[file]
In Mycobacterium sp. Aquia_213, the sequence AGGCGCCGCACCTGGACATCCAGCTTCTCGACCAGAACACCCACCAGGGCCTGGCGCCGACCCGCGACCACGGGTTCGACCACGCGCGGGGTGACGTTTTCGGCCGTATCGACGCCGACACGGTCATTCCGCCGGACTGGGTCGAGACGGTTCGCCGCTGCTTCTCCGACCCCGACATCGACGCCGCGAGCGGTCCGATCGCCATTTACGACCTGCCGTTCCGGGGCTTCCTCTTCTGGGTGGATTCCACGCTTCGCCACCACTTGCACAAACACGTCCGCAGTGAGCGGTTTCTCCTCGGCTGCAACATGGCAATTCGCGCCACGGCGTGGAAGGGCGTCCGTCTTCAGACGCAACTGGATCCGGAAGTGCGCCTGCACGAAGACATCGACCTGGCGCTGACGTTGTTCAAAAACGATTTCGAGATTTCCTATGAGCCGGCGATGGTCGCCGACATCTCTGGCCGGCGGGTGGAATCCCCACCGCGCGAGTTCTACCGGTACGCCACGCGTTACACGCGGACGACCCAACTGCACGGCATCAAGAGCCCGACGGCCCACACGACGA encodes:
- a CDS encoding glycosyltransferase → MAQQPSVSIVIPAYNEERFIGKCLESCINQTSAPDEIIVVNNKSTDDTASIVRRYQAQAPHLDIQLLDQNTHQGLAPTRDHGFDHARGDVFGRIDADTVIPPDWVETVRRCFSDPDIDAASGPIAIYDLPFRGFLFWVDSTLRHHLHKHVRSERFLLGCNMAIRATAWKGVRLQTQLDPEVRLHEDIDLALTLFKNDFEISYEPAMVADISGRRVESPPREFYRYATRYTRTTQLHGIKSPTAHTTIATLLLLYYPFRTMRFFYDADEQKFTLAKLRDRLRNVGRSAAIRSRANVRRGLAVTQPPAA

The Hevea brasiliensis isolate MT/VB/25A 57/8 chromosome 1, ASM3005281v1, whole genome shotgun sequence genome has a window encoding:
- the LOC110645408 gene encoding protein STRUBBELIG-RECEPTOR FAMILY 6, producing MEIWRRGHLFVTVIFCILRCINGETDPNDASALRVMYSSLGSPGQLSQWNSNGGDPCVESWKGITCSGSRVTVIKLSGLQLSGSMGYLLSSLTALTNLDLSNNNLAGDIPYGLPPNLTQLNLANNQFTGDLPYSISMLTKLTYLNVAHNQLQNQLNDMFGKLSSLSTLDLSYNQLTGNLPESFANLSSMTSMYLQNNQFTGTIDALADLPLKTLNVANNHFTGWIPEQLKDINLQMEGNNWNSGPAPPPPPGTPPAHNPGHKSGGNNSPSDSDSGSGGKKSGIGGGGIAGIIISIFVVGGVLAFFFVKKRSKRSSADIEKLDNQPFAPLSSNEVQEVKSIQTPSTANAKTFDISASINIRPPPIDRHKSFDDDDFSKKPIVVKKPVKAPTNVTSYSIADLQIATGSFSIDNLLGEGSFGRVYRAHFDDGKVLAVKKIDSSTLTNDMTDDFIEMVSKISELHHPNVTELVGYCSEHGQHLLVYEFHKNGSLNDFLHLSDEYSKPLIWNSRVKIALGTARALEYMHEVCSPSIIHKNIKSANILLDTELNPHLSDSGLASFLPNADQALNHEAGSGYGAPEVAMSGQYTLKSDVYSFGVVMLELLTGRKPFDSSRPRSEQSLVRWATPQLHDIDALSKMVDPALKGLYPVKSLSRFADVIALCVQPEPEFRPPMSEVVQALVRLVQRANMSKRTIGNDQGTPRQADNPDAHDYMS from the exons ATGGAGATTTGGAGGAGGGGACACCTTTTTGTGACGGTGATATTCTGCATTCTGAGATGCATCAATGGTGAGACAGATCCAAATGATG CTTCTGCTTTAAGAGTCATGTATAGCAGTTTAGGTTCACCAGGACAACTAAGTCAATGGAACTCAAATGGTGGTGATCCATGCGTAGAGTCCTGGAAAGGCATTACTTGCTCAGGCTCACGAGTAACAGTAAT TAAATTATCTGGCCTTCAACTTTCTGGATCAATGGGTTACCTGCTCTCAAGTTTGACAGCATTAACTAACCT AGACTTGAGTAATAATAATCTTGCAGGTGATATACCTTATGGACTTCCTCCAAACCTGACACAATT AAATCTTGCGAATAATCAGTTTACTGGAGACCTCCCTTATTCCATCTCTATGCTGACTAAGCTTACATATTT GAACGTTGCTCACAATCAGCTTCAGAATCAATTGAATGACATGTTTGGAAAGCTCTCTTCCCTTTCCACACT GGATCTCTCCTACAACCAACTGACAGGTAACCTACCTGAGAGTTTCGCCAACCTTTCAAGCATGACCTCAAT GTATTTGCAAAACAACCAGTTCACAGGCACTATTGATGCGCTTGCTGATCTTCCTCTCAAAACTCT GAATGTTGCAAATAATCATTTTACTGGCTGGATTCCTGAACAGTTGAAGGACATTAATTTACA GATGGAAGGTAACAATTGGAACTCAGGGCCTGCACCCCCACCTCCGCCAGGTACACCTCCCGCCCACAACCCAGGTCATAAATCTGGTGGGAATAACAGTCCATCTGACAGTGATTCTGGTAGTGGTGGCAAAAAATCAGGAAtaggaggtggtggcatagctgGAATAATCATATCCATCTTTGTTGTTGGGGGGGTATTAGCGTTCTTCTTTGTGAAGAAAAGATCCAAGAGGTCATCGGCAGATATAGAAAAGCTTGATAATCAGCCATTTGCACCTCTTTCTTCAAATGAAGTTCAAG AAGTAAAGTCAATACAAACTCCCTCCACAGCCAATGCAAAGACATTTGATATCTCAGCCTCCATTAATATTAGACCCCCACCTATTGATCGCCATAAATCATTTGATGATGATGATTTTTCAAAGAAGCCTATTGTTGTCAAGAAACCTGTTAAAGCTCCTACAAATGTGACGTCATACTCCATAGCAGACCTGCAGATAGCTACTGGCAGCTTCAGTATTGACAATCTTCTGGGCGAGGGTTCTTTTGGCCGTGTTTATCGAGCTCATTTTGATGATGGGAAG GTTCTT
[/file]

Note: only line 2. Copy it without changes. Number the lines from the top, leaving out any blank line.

- a CDS encoding glycosyltransferase → MAQQPSVSIVIPAYNEERFIGKCLESCINQTSAPDEIIVVNNKSTDDTASIVRRYQAQAPHLDIQLLDQNTHQGLAPTRDHGFDHARGDVFGRIDADTVIPPDWVETVRRCFSDPDIDAASGPIAIYDLPFRGFLFWVDSTLRHHLHKHVRSERFLLGCNMAIRATAWKGVRLQTQLDPEVRLHEDIDLALTLFKNDFEISYEPAMVADISGRRVESPPREFYRYATRYTRTTQLHGIKSPTAHTTIATLLLLYYPFRTMRFFYDADEQKFTLAKLRDRLRNVGRSAAIRSRANVRRGLAVTQPPAA